The case presented is unique since our patient also shows a RCA anomalously originating from the left coronary sinus and coursing between the aortic root and the main pulmonary artery (malignant variant). Congenital anomalies of the coronary arteries are relatively uncommon, occurring in 0.2 to 1.2% of the population. These anatomic variants could be asymptomatic, but sometimes could represent an important cause of chest pain, determining hemodynamically significant abnormalities, until in worst cases sudden cardiac death. The anomalous right coronary origin may have inter-arterial (the most common one), retro-aortic, prepulmonic or septal (subpulmonic) course. The incidence of this variant is unknown. In particular, Yamanaka et al. reported an incidence of 0.1% in their population, who underwent coronary angiography [13]. Erol et al. reported a prevalence rate for RCA branching from the left coronary sinus of 0.43% in patients undergoing CCT [14]. The incidence of clinical events related to RCA abnormal origin, such as angina pectoris, myocardial infarction, or sudden cardiac death, is not known either and it is generally estimated from necropsy patients [15, 16]. Several explanations have been proposed for the association of this anatomic variant and clinical events including acute angulation at the origin, compression of the vessel between the aorta and pulmonary artery, slit like ostium and intramural proximal intussusception of the ectopic artery at the aortic root [17]. Nevertheless, the choice between surgical treatment or a conservative strategy is controversial [18,19,20]. Proposed treatment options include revascularization, translocation of the RCA to the aorta, ostioplasty and bypass grafting [21]. Since our patient did not show any cardiac symptoms a conservative strategy was adopted.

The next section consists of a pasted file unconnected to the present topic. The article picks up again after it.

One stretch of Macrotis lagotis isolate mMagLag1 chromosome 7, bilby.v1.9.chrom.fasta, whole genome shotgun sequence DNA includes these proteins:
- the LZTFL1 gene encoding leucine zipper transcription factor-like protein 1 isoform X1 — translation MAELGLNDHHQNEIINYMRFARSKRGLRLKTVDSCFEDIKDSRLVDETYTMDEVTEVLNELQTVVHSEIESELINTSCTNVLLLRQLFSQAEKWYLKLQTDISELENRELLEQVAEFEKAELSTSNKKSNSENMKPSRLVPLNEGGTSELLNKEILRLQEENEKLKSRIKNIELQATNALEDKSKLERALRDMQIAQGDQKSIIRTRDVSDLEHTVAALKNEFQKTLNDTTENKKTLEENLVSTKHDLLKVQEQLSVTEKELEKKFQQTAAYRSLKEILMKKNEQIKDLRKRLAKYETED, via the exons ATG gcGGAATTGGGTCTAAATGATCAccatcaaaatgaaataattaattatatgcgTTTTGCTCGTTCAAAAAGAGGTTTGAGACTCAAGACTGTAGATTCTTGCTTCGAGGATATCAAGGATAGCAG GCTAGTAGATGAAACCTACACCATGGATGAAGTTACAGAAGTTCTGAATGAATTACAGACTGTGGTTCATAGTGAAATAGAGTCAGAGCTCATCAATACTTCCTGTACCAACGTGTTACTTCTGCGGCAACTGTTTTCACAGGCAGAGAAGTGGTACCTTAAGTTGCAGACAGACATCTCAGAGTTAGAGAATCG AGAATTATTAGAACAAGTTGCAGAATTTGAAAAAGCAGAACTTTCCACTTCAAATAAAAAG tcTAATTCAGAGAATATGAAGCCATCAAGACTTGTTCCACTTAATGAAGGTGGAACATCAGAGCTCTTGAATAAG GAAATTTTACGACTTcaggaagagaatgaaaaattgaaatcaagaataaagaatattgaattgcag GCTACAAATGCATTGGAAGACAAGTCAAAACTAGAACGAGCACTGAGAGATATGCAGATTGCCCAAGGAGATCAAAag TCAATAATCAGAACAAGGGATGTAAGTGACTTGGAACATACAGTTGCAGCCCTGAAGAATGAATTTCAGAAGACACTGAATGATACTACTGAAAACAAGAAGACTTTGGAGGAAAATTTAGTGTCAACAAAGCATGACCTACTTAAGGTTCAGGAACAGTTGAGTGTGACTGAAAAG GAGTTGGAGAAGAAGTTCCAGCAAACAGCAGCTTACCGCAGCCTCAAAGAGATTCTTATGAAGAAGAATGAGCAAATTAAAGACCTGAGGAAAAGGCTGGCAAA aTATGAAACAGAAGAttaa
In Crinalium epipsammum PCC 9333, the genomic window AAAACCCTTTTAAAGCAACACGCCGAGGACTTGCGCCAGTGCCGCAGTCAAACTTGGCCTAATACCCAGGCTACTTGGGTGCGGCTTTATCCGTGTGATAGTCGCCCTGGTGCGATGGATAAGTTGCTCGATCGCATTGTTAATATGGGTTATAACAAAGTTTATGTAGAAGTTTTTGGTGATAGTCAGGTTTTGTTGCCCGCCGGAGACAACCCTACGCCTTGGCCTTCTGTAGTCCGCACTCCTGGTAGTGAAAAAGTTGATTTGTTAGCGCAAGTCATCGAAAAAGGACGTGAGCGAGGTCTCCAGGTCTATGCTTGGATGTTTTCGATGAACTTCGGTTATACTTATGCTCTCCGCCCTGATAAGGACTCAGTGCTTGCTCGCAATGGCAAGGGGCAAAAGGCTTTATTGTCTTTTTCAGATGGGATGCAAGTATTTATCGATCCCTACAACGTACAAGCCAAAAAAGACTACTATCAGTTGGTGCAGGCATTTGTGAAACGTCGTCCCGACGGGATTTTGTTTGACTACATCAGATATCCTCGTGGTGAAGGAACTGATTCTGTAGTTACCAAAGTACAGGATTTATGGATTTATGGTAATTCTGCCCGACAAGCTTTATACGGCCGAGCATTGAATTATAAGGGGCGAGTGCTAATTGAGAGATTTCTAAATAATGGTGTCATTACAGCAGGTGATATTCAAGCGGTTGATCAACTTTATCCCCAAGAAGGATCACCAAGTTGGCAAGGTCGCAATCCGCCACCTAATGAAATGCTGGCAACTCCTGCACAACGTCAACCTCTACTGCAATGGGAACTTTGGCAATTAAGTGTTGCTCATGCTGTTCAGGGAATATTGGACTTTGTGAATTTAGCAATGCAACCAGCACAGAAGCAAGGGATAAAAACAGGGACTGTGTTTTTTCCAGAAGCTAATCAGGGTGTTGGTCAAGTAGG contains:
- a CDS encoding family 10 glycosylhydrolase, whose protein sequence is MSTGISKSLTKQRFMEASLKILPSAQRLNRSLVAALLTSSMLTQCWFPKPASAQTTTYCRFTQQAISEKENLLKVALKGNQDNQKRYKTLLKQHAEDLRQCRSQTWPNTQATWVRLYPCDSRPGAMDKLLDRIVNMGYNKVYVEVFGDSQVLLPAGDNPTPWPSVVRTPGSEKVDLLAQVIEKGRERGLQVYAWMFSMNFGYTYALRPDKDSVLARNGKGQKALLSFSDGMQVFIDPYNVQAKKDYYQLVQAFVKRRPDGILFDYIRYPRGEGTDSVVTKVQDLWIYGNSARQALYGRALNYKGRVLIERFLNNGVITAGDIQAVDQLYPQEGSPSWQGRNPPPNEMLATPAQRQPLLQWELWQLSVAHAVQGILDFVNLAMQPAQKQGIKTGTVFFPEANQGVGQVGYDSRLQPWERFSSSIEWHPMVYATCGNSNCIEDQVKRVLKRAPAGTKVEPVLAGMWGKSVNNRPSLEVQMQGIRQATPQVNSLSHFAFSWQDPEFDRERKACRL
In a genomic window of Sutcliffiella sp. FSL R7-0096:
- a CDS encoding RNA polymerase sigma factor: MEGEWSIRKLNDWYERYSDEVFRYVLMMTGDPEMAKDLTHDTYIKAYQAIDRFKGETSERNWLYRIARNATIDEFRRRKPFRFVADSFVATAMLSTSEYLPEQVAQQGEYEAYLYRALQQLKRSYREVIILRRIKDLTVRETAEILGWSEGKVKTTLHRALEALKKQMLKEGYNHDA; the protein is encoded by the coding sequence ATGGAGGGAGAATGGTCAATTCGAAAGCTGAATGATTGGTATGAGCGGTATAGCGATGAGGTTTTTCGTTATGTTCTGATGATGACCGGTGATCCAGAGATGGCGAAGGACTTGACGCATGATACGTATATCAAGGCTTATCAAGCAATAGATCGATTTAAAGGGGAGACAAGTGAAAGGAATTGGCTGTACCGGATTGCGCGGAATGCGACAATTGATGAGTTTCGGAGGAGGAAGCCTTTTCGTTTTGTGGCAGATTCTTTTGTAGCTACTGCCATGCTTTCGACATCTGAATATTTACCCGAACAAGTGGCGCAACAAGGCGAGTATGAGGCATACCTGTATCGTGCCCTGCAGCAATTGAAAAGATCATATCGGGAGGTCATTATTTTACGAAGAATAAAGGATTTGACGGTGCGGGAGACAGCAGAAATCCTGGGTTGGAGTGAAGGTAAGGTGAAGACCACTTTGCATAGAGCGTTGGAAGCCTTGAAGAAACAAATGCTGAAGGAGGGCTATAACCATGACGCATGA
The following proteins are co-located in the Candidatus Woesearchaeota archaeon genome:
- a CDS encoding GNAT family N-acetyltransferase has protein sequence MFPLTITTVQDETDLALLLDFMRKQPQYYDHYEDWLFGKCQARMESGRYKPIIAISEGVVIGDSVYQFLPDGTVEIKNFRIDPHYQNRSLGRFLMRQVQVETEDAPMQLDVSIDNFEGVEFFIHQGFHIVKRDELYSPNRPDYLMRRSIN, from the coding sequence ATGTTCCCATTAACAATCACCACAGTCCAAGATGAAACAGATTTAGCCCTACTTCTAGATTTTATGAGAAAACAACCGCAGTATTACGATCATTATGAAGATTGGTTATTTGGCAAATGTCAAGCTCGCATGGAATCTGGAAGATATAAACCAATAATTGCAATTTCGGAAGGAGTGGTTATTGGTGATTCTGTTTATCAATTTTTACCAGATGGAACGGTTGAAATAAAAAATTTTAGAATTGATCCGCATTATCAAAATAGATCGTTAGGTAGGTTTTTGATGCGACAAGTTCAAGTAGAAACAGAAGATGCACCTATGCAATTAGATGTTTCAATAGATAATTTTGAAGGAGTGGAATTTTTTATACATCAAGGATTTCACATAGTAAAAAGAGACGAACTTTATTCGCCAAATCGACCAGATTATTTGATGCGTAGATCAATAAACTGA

In conclusion, we reported the longest lasting durability (46 years) described in the English literature of a double mitral-aortic Starr-Edwards silastic ball valve in association with an anomalous malignant origin of the RCA, coursing between the aortic root and the main pulmonary artery.

Availability of data and materials

The datasets used and/or analyzed during the current study are available from the corresponding author on reasonable request.

Abbreviations

AAA:

Ascending aortic aneurysm

CCT:

Cardiac computed tomography

RCA:

Right coronary artery

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Acknowledgements

This paper also aims to make a tribute to an outstanding, pioneer and revolutionary cardiac surgeon, Dr. Donald Ross, who performed this surgery and to his brilliant and successful carrier.

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Author information

MI, AP, GS1, AS: Study design and conception and manuscript preparation; MI, SD, AP and AS: acquisition of cardiac CT data and interpretation of images. CN, AC and GS2: manuscript critical revision. All authors read and approved the final manuscript.

Correspondence to Massimo Imbriaco.

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Ponsiglione, A., Spagnuolo, G., Spagnuolo, G. et al. Aberrant right coronary artery in a grown up congenital cardiac patient, successfully treated 46 years earlier with a double Starr-Edwards silastic ball valve replacement: a case report. BMC Cardiovasc Disord 20, 37 (2020). https://doi.org/10.1186/s12872-020-01351-1

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Keywords

  • Aortic valve replacement
  • Mitral valve replacement
  • Congenital heart disease
  • Coronary anomaly
  • Case report